If you live, study or work in Australia, it won’t be long before you hear some words or phrases that you’ll only hear in Australia (or from an Australian overseas).
I live ‘across the ditch’ (over the Tasman sea) in New Zealand where Kiwi English is more common, but I spent a year working in Australia when I was younger and soon noticed that ‘Aussies’ (Australians) speak a little differently. 

If your plans after taking IELTS are to head ‘down under’ (to Australia), here are some essential Australian English words and phrases.

Greetings

While you may have learned to greet someone in English with a ‘Hello’ or a ‘Hi’, in Australia you’re just as likely to be greeted with a ‘G’day’ or ‘G’day mate’.

Gday Koala

 

‘Mate’ is an informal word for ‘friend’ and is often used in Australia in greetings as well as in other situations, e.g. ‘We’ve been best mates for years’ (We’ve been best friends for years).

Another common greeting is ‘How are you going, mate?’ (pronounced ‘How ya going, mate?’). If someone greets you in this way, it’s probably only a greeting not a question about your health, so an appropriate way to answer is simply ‘I’m good, thanks’.

Free time

Staying in one of the great Australian cities, you might prefer to spend an ‘arvo’ (afternoon) shopping, relaxing in a cafe or in your ‘togs’, ‘cossie’ or ‘bathers’ (swimwear) on the beach.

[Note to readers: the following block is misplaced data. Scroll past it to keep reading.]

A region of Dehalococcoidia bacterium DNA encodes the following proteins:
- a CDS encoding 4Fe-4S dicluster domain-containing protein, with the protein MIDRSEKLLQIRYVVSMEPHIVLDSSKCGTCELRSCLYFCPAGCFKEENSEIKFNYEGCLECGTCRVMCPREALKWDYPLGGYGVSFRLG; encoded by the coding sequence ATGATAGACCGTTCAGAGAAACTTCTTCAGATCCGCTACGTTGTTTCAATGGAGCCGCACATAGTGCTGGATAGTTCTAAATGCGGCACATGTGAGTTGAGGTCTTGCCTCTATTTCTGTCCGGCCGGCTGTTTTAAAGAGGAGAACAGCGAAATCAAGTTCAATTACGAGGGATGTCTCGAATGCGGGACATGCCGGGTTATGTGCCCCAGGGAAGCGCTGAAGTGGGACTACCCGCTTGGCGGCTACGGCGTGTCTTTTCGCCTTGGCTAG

If you decide to watch some football or ‘footy’ though, you may be surprised when the football match you watch is actually a game of rugby or Australian Rules. The ‘football’ of Lionel Messi and Cristiano Ronaldo is called ‘soccer’ in Australia.

Your trip to Australia won’t be complete unless you visit the ‘outback’ (the area of Australia a long way from towns, cities and the coast and where not many people live). 

Australian Outback

 

Names

If you’re familiar with English names, you might be in for a few surprises in Australia as it’s really common for informal, usually shorter, forms to be used:

  • ‘Davo’ for ‘David’
  • ‘Shaz’ or ‘Shazza’ for ‘Sharon’
  • ‘Jonno’ for ‘John’ or ‘Jonathan’
  • ‘Gazza’ for ‘Gary’

These diminutives (short, informal forms of words) aren’t limited to people’s names either. ‘Postie’ for ‘postman/postwoman’, ‘barbie’ for ‘barbecue’ and ‘rellies’ for ‘relatives’ are just a few other examples.

Perhaps my favourite example of Australian English is the phrase ‘fair dinkum’ as it’s one I heard a lot when I was there and very different from anything I’d heard before. It may not be as common now but there’s still a good chance you’ll hear it.

The uniquely Australian expression can be used to ask if something is real or true:

You: “I just got the IELTS band score I need without doing any preparation.”
Me: “Fair dinkum?”

I’d say ‘fair dinkum’ because you really need to put in some ‘hard yakka’ (hard work) to give yourself the best chance of getting the IELTS band score you need.

Good luck with your IELTS test!

Pete
 

Pete Jones

Pete has been helping IELTS test takers and teachers for many years and really enjoys helping people improve their English and their IELTS band score.